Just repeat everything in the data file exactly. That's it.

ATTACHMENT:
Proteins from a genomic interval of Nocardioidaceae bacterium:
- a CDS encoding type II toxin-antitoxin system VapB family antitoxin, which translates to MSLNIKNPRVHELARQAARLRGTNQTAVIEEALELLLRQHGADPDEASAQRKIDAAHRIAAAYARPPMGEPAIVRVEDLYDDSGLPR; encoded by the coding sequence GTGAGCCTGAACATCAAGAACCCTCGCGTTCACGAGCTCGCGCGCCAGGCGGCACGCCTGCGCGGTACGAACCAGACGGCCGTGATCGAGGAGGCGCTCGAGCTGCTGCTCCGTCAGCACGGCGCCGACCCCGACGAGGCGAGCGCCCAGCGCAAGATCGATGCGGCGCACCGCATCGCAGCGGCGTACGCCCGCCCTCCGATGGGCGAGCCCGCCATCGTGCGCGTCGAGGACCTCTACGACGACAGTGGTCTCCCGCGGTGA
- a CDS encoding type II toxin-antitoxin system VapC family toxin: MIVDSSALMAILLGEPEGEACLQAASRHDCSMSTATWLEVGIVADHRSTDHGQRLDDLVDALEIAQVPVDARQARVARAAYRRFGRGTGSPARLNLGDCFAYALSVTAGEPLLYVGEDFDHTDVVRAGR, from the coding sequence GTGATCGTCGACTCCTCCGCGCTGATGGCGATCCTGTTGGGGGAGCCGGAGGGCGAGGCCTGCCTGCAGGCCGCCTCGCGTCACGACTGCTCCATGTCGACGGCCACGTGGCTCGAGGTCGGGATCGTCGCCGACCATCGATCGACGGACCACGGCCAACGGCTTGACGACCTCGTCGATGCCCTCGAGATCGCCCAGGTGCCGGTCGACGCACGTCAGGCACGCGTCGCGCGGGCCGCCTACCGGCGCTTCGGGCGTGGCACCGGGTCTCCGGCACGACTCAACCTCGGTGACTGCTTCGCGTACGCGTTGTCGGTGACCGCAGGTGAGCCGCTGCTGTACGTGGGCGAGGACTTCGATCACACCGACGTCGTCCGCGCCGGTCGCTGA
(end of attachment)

Proteins from a genomic interval of Nocardioidaceae bacterium:
- a CDS encoding type II toxin-antitoxin system VapB family antitoxin, which translates to MSLNIKNPRVHELARQAARLRGTNQTAVIEEALELLLRQHGADPDEASAQRKIDAAHRIAAAYARPPMGEPAIVRVEDLYDDSGLPR; encoded by the coding sequence GTGAGCCTGAACATCAAGAACCCTCGCGTTCACGAGCTCGCGCGCCAGGCGGCACGCCTGCGCGGTACGAACCAGACGGCCGTGATCGAGGAGGCGCTCGAGCTGCTGCTCCGTCAGCACGGCGCCGACCCCGACGAGGCGAGCGCCCAGCGCAAGATCGATGCGGCGCACCGCATCGCAGCGGCGTACGCCCGCCCTCCGATGGGCGAGCCCGCCATCGTGCGCGTCGAGGACCTCTACGACGACAGTGGTCTCCCGCGGTGA
- a CDS encoding type II toxin-antitoxin system VapC family toxin: MIVDSSALMAILLGEPEGEACLQAASRHDCSMSTATWLEVGIVADHRSTDHGQRLDDLVDALEIAQVPVDARQARVARAAYRRFGRGTGSPARLNLGDCFAYALSVTAGEPLLYVGEDFDHTDVVRAGR, from the coding sequence GTGATCGTCGACTCCTCCGCGCTGATGGCGATCCTGTTGGGGGAGCCGGAGGGCGAGGCCTGCCTGCAGGCCGCCTCGCGTCACGACTGCTCCATGTCGACGGCCACGTGGCTCGAGGTCGGGATCGTCGCCGACCATCGATCGACGGACCACGGCCAACGGCTTGACGACCTCGTCGATGCCCTCGAGATCGCCCAGGTGCCGGTCGACGCACGTCAGGCACGCGTCGCGCGGGCCGCCTACCGGCGCTTCGGGCGTGGCACCGGGTCTCCGGCACGACTCAACCTCGGTGACTGCTTCGCGTACGCGTTGTCGGTGACCGCAGGTGAGCCGCTGCTGTACGTGGGCGAGGACTTCGATCACACCGACGTCGTCCGCGCCGGTCGCTGA